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Here are some tips for speakers to prepare for their talk more efficiently: 

• Take into account the diversity in the audience by gearing your talk to the level of a first-year graduate student.  
• On top of the overview picture and theory, use practical examples to demo the usage. This is especially important for a tech talk. Take Henry Paik’s git/github talk as a good example.
• Plan to speak for 30-45 minutes, and encourage people to ask questions in the middle or at the end.
• Practice your talk ahead of time, ideally in front of some non-experts.  When practicing, try to modulate your voice, especially when you’re about to share an exciting or unexpected result, so that the audience knows to be excited or intrigued too.
• Plan on enjoying the experience.

• Assume that we are familiar with the topic you are presenting.  Even for a daily-used topic like P-value you will be amazed at how little many of us know.
• Use abbreviations or jargon without first defining what they mean.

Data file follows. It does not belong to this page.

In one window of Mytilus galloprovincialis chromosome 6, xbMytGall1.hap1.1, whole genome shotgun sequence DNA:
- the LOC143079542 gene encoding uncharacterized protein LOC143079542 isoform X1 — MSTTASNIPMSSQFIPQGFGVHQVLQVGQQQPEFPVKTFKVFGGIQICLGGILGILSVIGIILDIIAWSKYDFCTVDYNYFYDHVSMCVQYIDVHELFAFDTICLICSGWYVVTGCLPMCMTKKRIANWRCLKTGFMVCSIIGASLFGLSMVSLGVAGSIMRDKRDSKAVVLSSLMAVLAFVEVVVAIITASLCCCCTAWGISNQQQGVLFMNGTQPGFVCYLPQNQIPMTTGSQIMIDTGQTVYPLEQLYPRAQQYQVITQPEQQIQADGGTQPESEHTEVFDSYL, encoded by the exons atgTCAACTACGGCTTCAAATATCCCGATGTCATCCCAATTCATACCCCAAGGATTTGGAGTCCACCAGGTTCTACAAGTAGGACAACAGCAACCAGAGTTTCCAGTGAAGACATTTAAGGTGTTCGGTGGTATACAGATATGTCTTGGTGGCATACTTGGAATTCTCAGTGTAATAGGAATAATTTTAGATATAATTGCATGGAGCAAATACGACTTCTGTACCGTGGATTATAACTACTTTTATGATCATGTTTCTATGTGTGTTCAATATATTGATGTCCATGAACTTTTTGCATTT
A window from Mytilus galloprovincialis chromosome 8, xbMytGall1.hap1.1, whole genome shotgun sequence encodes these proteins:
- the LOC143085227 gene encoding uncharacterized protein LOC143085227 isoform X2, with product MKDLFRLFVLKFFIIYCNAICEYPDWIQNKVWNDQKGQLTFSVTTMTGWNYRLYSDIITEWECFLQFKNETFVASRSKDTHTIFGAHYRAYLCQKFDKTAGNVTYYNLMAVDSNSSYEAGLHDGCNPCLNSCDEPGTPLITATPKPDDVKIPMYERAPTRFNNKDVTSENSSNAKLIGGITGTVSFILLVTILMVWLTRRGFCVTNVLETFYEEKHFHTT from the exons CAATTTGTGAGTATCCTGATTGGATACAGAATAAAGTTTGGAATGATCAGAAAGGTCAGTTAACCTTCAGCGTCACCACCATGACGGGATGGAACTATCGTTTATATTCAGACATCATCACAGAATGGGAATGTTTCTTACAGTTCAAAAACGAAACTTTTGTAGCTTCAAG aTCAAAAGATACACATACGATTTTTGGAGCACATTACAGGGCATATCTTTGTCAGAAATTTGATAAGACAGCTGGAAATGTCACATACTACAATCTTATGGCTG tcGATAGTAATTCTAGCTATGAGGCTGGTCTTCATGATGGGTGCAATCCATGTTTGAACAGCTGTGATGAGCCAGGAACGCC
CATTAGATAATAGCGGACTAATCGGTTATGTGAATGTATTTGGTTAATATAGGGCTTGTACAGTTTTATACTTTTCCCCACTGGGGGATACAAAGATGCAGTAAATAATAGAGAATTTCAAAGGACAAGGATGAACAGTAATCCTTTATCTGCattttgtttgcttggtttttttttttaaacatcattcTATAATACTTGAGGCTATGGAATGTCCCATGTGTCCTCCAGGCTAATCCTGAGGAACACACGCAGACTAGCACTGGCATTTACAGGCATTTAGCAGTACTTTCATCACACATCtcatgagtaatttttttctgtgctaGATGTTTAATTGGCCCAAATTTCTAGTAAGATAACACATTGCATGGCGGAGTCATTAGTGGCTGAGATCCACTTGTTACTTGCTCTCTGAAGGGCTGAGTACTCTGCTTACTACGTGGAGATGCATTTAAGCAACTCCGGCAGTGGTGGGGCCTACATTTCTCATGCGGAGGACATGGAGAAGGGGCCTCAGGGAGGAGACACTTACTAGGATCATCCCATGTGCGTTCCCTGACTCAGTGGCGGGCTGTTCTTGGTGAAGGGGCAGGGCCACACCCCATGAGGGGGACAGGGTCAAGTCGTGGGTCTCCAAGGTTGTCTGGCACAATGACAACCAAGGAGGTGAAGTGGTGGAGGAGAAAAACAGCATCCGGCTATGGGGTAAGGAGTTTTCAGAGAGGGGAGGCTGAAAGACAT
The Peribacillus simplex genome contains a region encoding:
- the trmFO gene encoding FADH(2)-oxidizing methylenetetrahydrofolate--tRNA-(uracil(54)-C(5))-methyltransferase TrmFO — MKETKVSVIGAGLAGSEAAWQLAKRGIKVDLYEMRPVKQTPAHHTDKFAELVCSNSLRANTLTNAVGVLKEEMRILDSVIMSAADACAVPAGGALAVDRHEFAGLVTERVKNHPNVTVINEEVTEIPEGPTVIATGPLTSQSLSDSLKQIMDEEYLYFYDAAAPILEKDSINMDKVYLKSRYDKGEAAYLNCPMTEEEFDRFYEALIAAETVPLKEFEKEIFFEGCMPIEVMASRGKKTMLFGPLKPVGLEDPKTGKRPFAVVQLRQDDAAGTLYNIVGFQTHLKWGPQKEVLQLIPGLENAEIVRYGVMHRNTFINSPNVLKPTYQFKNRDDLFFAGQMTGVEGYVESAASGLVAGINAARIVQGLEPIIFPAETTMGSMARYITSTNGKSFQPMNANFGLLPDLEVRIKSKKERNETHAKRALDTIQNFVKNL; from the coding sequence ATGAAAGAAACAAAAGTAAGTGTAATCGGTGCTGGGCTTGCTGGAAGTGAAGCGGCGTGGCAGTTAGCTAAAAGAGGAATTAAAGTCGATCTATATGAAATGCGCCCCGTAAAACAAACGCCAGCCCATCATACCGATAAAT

• Talk longer than 45 minutes. 
• Worry if you are asked a challenging or difficult question after your talk.  You are among friends and the valued of friends asking you tough questions is that it will prepare you if you find yourself presenting to a less receptive audience.

You may bring your presentation on either your own computer or a USB stick.  If your laptop, make sure you have connector/adaptor to either VGA or HDMI (those are the cables available to the conference room). If a USB stick, you can use the Windows PC in the room. Please plan to arrive at least 15 minutes before the start of your talk, so that you can set up your presentation and ensure that it will display properly. I will bring a remote control w/ laser pointer for you.  

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